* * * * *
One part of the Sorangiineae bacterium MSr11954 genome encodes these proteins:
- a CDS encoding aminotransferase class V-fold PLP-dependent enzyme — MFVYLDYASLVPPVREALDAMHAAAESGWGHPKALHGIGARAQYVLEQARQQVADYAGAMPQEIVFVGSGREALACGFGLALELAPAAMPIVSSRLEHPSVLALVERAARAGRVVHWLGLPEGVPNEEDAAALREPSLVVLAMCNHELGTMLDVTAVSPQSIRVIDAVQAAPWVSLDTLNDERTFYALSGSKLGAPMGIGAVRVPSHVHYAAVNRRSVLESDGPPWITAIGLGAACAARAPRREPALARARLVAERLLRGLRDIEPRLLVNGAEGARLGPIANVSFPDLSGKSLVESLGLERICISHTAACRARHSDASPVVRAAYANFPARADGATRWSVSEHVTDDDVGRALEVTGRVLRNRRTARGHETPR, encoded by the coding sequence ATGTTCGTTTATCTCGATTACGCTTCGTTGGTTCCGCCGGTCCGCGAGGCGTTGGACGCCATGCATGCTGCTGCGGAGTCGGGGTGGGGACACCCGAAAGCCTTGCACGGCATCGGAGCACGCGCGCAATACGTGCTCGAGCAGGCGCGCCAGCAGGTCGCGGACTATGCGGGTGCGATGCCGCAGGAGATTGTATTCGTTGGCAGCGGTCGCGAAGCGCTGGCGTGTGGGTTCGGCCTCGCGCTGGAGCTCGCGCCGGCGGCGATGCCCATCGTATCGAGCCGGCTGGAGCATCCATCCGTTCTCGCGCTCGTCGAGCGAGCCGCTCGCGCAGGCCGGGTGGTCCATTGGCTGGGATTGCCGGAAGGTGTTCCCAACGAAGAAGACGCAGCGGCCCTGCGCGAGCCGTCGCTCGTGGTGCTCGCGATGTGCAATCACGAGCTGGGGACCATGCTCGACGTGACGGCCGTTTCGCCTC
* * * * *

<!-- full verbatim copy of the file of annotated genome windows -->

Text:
One part of the Sorangiineae bacterium MSr11954 genome encodes these proteins:
- a CDS encoding aminotransferase class V-fold PLP-dependent enzyme — MFVYLDYASLVPPVREALDAMHAAAESGWGHPKALHGIGARAQYVLEQARQQVADYAGAMPQEIVFVGSGREALACGFGLALELAPAAMPIVSSRLEHPSVLALVERAARAGRVVHWLGLPEGVPNEEDAAALREPSLVVLAMCNHELGTMLDVTAVSPQSIRVIDAVQAAPWVSLDTLNDERTFYALSGSKLGAPMGIGAVRVPSHVHYAAVNRRSVLESDGPPWITAIGLGAACAARAPRREPALARARLVAERLLRGLRDIEPRLLVNGAEGARLGPIANVSFPDLSGKSLVESLGLERICISHTAACRARHSDASPVVRAAYANFPARADGATRWSVSEHVTDDDVGRALEVTGRVLRNRRTARGHETPR, encoded by the coding sequence ATGTTCGTTTATCTCGATTACGCTTCGTTGGTTCCGCCGGTCCGCGAGGCGTTGGACGCCATGCATGCTGCTGCGGAGTCGGGGTGGGGACACCCGAAAGCCTTGCACGGCATCGGAGCACGCGCGCAATACGTGCTCGAGCAGGCGCGCCAGCAGGTCGCGGACTATGCGGGTGCGATGCCGCAGGAGATTGTATTCGTTGGCAGCGGTCGCGAAGCGCTGGCGTGTGGGTTCGGCCTCGCGCTGGAGCTCGCGCCGGCGGCGATGCCCATCGTATCGAGCCGGCTGGAGCATCCATCCGTTCTCGCGCTCGTCGAGCGAGCCGCTCGCGCAGGCCGGGTGGTCCATTGGCTGGGATTGCCGGAAGGTGTTCCCAACGAAGAAGACGCAGCGGCCCTGCGCGAGCCGTCGCTCGTGGTGCTCGCGATGTGCAATCACGAGCTGGGGACCATGCTCGACGTGACGGCCGTTTCGCCTC